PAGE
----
Wednesday, January 16, 2008

"Never Eat Alone" by Keith Ferrazzi

Review by Stan Starygin
In this publication Keith Ferrazzi decided to add to the growing body of "the Schmoozer's Bible". Ferrazzi outright rejects the terms which normally describes the type of behavior he champions. These terms are 'schmoozer', 'apple-polisher', 'sycophant', etc. Instead, Ferrazzi is more comfortable referring to himself -- and others of his ilk -- as 'connector'. This, unfortunately, does not change the nature of what he does and, most important, how he does it. The book teaches that, if put in a nutshell, all moral scruples are suppressed, there will be nothing standing between him/her and his/her goal. Ferrazzi claims that he has perfected the art of "connecting to people", whereas the truth is that what he has really perfected is the art of manipulation and pretense. There are hysterical parts of this book where Ferrazzi encourages the reader to "develop" certain interests, focusing in on the most popular interests of the rich of this world, such as, for example, golf, which Ferrazzi himself does not particularly enjoy but is afraid to speak strongly against it in the same measure as he is afraid of speaking strongly against anyone or anything, hedging his bets and thinking that he might have to ask this person for a favor some time in the future which is why irating him/her in this publication would be imprudent. Perhaps the most laughable statement made by Ferrazzi is the one he makes towards the very end of this book where he talks about how his strategy of "connecting to people" can change the world. Keith is either delusional or just can't snap out of the overall pretense of this book, but the way he does things achieves the exact opposite -- it creates a nation of adaptable and spineless people who even arrange their tastes in music to the liking of those they "want to meet". Ferrazzi, according to his own admission, has grown into the lifestyle his schmoozer philosophy affords and, apparently, has done very well for himself applying it. I, personally, wouldn't want someone like him as a friend and I wouldn't want his type around in professional settings either.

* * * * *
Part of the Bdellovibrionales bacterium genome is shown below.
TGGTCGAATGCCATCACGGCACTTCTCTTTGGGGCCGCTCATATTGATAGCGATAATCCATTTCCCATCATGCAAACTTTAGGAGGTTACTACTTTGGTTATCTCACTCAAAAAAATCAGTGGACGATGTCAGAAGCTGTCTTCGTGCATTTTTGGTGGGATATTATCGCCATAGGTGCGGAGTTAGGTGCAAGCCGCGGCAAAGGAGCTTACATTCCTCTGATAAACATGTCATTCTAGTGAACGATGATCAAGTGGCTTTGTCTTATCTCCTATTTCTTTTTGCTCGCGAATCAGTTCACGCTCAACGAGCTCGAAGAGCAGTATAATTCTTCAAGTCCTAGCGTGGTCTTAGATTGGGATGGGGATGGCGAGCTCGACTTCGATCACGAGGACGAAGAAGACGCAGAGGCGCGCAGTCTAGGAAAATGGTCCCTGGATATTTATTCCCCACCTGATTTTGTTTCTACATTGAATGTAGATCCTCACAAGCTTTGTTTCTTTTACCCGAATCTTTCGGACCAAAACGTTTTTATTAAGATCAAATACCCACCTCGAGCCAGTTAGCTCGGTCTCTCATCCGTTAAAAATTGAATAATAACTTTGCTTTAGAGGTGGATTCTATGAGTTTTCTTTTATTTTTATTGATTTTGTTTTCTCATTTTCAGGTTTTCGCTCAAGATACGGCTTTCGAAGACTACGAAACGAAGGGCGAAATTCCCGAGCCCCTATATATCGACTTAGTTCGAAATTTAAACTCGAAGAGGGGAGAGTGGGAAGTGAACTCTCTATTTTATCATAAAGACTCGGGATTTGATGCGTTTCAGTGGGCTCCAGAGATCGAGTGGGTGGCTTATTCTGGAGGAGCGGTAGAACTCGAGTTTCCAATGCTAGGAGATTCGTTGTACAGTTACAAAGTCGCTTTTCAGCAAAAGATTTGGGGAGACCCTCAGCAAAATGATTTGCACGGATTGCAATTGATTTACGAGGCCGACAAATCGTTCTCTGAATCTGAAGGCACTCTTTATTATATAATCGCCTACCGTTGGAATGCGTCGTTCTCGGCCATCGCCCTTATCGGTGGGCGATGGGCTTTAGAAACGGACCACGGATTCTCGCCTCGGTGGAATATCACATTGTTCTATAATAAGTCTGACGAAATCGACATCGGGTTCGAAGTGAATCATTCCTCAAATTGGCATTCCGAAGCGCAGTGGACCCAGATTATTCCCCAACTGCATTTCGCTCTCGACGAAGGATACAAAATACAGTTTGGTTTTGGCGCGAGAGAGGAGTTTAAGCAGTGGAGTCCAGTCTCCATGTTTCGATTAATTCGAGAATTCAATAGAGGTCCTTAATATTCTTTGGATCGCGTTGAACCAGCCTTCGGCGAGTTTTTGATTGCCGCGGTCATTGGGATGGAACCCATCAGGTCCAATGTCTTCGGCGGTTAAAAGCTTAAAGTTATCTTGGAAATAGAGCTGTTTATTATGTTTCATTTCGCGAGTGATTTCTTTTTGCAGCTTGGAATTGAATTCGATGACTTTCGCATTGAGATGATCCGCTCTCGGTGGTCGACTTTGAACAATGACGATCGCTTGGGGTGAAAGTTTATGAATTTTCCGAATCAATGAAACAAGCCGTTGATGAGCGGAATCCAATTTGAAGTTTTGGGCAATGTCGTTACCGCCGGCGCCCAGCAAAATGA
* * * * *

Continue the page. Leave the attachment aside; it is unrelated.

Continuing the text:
It is not all bad, though. There are certain parts of the book that -- although do not contain new information and a new way of presentation of old information -- are instructive as they remind us of certain aspects of social etiquette. Thank-you letters is one such aspect. Remembering people's birthdays is another. These are very simple and widely known forms of social etiquette which sometimes, unfortunately, escape people's attention. There are a few other things that can be picked up on the way.
Considering the cost of time that takes to read this book and the benefit one can attain, I recommend you get it on audio and listen to it in your car where there is little else to do. Do not treat this book as a revelation, though. There is no hidden message and Ferrazzi does not know much more about "connectivity" than most of you unless of course you accept his version of "persistence". The greatness value of this book, though, is how entertaining it is and how fun it is to watch Ferrazzi "connect to people" in what most would consider as humiliating ways.

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